The effects of callous-unemotional traits and aggression subtypes on amygdala activity in response to negative faces

Pascal M. Aggensteiner*, Nathalie E. Holz, Boris W. Böttinger, Sarah Baumeister, Sarah Hohmann, Julia E. Werhahn, Jilly Naaijen, Shahrzad Ilbegi, Jeffrey C. Glennon, Pieter J. Hoekstra, Andrea Dietrich, Renee Kleine Deters, Melanie C. Saam, Ulrike M.E. Schulze, David J. Lythgoe, Arjun Sethi, Michael C. Craig, Mathilde Mastroianni, Ilyas Sagar-Ouriaghli, Paramala J. SantoshMireia Rosa, Nuria Bargallo, Josefina Castro-Fornieles, Celso Arango, Maria J. Penzol, Jorge Vidal, Barbara Franke, Marcel P. Zwiers, Jan K. Buitelaar, Susanne Walitza, Tobias Banaschewski, Daniel Brandeis

*Corresponding author for this work

Research output: Contribution to journalArticlepeer-review

12 Citations (Scopus)

Abstract

BackgroundBrain imaging studies have shown altered amygdala activity during emotion processing in children and adolescents with oppositional defiant disorder (ODD) and conduct disorder (CD) compared to typically developing children and adolescents (TD). Here we aimed to assess whether aggression-related subtypes (reactive and proactive aggression) and callous-unemotional (CU) traits predicted variation in amygdala activity and skin conductance (SC) response during emotion processing.MethodsWe included 177 participants (n = 108 cases with disruptive behaviour and/or ODD/CD and n = 69 TD), aged 8-18 years, across nine sites in Europe, as part of the EU Aggressotype and MATRICS projects. All participants performed an emotional face-matching functional magnetic resonance imaging task.ResultsDifferences between cases and TD in affective processing, as well as specificity of activation patterns for aggression subtypes and CU traits, were assessed. Simultaneous SC recordings were acquired in a subsample (n = 63). Cases compared to TDs showed higher amygdala activity in response to negative faces (fearful and angry) v. shapes. Subtyping cases according to aggression-related subtypes did not significantly influence on amygdala activity; while stratification based on CU traits was more sensitive and revealed decreased amygdala activity in the high CU group. SC responses were significantly lower in cases and negatively correlated with CU traits, reactive and proactive aggression.ConclusionsOur results showed differences in amygdala activity and SC responses to emotional faces between cases with ODD/CD and TD, while CU traits moderate both central (amygdala) and peripheral (SC) responses. Our insights regarding subtypes and trait-specific aggression could be used for improved diagnostics and personalized treatment.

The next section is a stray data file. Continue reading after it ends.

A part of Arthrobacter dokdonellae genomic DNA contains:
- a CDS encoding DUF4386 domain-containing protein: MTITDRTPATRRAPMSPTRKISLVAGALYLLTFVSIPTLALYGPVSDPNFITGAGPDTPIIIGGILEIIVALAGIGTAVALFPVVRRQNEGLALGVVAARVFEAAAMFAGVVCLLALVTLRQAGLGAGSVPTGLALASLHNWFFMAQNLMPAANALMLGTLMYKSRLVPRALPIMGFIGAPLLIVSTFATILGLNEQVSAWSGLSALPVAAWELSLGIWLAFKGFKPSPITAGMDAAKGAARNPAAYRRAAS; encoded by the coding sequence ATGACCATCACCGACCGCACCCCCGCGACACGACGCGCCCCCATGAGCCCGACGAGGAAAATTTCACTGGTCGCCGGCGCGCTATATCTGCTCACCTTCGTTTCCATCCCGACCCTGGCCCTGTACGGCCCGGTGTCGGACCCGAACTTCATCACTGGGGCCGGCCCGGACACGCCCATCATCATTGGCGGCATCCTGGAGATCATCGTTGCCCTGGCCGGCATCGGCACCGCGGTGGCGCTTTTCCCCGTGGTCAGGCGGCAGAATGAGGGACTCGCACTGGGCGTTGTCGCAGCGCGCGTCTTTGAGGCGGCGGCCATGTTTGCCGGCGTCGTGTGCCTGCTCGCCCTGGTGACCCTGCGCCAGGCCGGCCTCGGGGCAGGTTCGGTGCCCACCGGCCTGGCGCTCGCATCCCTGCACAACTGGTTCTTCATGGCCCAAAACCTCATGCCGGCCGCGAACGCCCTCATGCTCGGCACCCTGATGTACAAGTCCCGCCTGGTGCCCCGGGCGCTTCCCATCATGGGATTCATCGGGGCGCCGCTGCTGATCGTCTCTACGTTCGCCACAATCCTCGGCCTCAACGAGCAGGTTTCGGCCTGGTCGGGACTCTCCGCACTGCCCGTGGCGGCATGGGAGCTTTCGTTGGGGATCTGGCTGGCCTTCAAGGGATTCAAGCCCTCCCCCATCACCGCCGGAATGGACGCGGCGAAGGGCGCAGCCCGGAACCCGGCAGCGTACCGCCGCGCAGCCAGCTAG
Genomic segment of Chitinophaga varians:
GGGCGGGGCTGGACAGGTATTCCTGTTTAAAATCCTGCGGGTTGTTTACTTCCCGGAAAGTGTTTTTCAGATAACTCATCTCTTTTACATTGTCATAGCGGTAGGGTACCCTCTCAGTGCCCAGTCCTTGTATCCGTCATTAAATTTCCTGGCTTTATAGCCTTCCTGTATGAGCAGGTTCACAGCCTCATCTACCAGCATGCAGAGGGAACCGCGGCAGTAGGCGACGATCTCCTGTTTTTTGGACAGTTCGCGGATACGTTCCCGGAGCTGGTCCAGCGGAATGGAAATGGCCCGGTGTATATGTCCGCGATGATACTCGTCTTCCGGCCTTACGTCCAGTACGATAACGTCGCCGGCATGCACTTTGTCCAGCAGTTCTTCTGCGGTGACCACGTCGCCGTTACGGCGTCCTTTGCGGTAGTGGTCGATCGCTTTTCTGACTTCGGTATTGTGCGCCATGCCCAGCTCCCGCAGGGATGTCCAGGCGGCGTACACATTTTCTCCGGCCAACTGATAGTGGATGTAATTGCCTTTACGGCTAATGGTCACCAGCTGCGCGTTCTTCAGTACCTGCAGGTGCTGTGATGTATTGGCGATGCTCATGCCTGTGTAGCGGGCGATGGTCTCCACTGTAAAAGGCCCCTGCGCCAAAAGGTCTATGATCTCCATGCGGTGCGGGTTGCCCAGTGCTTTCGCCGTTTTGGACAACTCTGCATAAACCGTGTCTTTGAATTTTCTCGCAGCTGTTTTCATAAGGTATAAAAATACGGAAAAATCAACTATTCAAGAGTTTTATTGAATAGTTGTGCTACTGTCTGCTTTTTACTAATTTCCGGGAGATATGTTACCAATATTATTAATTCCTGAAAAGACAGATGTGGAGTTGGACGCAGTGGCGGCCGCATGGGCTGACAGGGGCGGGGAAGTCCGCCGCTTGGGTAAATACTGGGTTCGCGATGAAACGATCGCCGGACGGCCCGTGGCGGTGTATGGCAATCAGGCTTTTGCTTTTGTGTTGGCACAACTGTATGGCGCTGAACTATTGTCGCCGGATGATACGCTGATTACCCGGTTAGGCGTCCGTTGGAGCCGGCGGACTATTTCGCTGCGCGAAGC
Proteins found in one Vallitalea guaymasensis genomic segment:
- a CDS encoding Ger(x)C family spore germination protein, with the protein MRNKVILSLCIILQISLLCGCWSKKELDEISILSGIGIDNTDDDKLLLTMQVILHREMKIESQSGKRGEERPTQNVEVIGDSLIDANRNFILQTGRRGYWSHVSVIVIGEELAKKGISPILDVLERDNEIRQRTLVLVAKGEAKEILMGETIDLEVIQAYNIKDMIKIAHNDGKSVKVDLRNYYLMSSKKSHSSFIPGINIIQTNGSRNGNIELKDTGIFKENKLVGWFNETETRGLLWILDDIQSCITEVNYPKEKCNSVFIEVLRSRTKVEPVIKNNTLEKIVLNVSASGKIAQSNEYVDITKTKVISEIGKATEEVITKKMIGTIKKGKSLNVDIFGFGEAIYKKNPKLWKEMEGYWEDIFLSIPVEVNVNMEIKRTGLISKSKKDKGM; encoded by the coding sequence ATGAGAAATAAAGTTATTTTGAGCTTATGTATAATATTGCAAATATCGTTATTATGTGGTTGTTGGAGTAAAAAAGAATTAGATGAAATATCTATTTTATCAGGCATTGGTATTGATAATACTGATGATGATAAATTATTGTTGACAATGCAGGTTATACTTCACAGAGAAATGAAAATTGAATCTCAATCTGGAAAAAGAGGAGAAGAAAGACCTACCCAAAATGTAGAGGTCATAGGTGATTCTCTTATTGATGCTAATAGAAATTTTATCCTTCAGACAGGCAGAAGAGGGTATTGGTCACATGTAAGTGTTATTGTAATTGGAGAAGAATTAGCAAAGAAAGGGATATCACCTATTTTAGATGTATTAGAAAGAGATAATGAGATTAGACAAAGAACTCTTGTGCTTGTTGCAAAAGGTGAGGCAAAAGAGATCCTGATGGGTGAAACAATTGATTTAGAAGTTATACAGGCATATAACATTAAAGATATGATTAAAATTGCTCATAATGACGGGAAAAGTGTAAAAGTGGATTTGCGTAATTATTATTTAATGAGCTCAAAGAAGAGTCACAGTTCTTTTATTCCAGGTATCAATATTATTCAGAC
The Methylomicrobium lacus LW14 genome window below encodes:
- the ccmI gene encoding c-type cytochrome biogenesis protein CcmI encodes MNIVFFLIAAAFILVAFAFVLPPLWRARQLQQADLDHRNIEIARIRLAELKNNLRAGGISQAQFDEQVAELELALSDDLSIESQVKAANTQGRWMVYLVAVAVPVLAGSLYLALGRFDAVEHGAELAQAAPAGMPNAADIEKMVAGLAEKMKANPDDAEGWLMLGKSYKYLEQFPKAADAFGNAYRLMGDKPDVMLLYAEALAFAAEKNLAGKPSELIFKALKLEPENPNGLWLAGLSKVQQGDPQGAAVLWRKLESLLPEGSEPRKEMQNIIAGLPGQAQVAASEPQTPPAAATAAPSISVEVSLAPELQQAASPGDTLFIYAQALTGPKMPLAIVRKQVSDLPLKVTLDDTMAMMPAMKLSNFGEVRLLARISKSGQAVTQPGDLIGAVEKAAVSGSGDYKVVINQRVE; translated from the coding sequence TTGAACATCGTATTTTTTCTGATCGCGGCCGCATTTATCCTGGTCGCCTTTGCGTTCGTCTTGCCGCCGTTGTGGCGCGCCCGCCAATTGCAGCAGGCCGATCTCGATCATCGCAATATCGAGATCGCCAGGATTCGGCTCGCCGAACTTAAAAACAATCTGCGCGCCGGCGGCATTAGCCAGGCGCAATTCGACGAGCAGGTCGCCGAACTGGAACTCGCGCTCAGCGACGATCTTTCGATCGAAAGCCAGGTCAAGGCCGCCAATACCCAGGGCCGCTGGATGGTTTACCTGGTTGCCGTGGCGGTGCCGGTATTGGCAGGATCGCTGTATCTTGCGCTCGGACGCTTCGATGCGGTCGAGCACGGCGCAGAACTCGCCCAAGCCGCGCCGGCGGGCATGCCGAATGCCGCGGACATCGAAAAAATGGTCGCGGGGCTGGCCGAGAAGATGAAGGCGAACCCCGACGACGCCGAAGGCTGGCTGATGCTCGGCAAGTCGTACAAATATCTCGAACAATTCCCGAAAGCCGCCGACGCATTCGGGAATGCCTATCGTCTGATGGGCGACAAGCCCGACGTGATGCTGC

Original languageEnglish
JournalPsychological Medicine
DOIs
Publication statusAccepted/In press - 1 Jan 2020

Keywords

  • Aggression
  • conduct disorder
  • CU traits
  • neuroimaging
  • oppositional defiant disorder
  • subtypes

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